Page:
Officials: Arizona can't cut L.A. power

LOS ANGELES Los Angeles is the largest of several cities in California voting to boycott Arizona because of its new immigration enforcement law. An Arizona commissioner took the controversy up a notch by suggesting that Los Angeles stop receiving power from its two Arizona-based plants. It's not going to happen. Arizona can't turn off the power on its own.

The /*Palo Verde Nuclear Generating Station*/ is located west of Phoenix. The /*Los Angeles Department of Water and Power*/ owns 5 percent of the plant and 21 percent of a coal-fired plant on Navajo land to the north.

Up to 25 percent of Los Angeles electricity comes from those two Arizona-based plants.

/*Arizona Corporation Commissioner Gary Pierce*/ offered to help renegotiate those contracts in light of the city of L.A.'s boycott of Arizona.

"You can't call a boycott on the candy store and then decide to go in and pick and choose candy you really do want," said Pierce. "You either boycott it, or you don't. And if you're not serious about that boycott, well then I think it's just politics."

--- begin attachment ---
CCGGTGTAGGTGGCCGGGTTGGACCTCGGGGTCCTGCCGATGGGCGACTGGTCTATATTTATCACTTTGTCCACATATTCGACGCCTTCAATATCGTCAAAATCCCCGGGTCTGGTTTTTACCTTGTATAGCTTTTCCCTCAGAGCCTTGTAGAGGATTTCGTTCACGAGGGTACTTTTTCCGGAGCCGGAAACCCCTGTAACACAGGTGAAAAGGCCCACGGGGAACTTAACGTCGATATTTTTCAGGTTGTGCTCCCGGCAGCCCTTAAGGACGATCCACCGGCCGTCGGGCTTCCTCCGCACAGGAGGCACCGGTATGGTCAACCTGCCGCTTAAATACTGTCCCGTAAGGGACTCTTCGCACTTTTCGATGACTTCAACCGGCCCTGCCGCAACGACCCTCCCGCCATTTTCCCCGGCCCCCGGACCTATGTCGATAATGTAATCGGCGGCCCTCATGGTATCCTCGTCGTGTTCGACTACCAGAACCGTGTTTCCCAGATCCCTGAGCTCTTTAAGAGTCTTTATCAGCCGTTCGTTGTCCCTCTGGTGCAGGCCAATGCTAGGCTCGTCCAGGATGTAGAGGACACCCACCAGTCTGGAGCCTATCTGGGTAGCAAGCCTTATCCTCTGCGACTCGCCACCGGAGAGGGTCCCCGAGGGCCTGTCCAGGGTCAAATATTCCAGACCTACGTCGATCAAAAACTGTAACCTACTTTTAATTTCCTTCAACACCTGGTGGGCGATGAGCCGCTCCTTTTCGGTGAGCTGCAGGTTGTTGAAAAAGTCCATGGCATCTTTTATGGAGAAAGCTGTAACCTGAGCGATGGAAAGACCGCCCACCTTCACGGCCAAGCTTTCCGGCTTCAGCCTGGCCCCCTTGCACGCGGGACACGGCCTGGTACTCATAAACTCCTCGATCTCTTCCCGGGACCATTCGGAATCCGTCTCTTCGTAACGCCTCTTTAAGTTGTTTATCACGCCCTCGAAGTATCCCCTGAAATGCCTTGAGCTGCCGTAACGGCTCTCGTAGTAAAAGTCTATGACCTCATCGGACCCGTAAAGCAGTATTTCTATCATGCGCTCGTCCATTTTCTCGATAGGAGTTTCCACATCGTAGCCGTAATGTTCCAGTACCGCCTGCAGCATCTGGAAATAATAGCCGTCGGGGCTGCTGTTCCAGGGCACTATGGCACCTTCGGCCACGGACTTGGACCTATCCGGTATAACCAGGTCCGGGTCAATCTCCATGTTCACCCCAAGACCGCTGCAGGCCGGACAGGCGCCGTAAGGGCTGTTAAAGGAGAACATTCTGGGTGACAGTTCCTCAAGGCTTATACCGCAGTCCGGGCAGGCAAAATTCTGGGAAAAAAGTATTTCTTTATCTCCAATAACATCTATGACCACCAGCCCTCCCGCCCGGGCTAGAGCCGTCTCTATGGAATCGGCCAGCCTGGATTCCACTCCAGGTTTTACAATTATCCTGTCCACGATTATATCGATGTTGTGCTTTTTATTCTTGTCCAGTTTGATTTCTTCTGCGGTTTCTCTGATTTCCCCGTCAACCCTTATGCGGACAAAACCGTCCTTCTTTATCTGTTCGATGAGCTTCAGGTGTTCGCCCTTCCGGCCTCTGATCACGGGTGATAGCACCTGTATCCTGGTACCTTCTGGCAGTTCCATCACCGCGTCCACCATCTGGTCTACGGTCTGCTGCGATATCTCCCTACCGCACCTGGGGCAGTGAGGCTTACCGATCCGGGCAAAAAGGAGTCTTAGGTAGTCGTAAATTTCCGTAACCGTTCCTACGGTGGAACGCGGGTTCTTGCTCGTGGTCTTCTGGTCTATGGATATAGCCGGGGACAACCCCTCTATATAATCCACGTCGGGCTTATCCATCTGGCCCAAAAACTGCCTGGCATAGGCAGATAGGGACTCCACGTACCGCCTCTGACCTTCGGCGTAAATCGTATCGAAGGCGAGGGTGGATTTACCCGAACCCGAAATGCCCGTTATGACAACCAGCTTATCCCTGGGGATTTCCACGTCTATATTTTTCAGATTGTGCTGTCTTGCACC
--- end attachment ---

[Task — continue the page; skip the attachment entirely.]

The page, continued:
Pierce strongly suggested that Arizona could turn off the power coming to Los Angeles. It cannot.

DWP Interim General Manager /*Austin Beutner*/ says the utility supports the city's boycott, but interrupting Los Angeles electricity is not going to happen.

"Nothing in the city resolution is inconsistent with our continuing to receive power from those DWP-owned assets, and we intend to continue to do so," said Beutner.

The city boycott bans travel to Arizona by city employees and stipulates there should be no city contracts with businesses in the state.

Los Angeles City Councilman /*Ed Reyes*/ was a co-author of the ordinance passed last week to boycott Arizona.

"Is he talking about our power or his power? I think there's a little bit of posturing there," said Reyes. "But to take those lengths to support such a discriminatory law just amazes me."

L.A. City Councilman /*Tom LaBonge*/ used to work for the DWP as director of communications. As he points out, Arizona actually gets some of their own power from the DWP facilities. It is all part of a power grid.

"We own the power and we share that power, and we should continue to share the power. It's very important for Arizona, for Nevada, California and all the West to have these relationships with power companies," said LaBonge.

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